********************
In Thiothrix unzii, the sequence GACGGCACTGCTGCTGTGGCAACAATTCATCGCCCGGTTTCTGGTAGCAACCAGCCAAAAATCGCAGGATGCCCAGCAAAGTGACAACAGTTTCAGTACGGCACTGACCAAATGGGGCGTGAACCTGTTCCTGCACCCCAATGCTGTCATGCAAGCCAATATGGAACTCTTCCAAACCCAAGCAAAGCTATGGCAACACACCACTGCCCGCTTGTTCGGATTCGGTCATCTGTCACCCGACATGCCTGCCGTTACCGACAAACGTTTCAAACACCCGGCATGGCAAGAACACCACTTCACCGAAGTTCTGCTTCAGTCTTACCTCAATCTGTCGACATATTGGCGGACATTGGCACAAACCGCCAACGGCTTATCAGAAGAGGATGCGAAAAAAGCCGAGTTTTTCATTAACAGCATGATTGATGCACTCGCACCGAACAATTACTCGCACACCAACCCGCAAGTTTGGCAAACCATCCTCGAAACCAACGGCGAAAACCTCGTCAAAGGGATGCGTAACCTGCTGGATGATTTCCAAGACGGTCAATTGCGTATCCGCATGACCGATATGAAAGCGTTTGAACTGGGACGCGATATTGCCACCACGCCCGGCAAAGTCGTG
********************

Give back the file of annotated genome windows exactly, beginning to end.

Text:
In Thiothrix unzii, the sequence GACGGCACTGCTGCTGTGGCAACAATTCATCGCCCGGTTTCTGGTAGCAACCAGCCAAAAATCGCAGGATGCCCAGCAAAGTGACAACAGTTTCAGTACGGCACTGACCAAATGGGGCGTGAACCTGTTCCTGCACCCCAATGCTGTCATGCAAGCCAATATGGAACTCTTCCAAACCCAAGCAAAGCTATGGCAACACACCACTGCCCGCTTGTTCGGATTCGGTCATCTGTCACCCGACATGCCTGCCGTTACCGACAAACGTTTCAAACACCCGGCATGGCAAGAACACCACTTCACCGAAGTTCTGCTTCAGTCTTACCTCAATCTGTCGACATATTGGCGGACATTGGCACAAACCGCCAACGGCTTATCAGAAGAGGATGCGAAAAAAGCCGAGTTTTTCATTAACAGCATGATTGATGCACTCGCACCGAACAATTACTCGCACACCAACCCGCAAGTTTGGCAAACCATCCTCGAAACCAACGGCGAAAACCTCGTCAAAGGGATGCGTAACCTGCTGGATGATTTCCAAGACGGTCAATTGCGTATCCGCATGACCGATATGAAAGCGTTTGAACTGGGACGCGATATTGCCACCACGCCCGGCAAAGTCGTG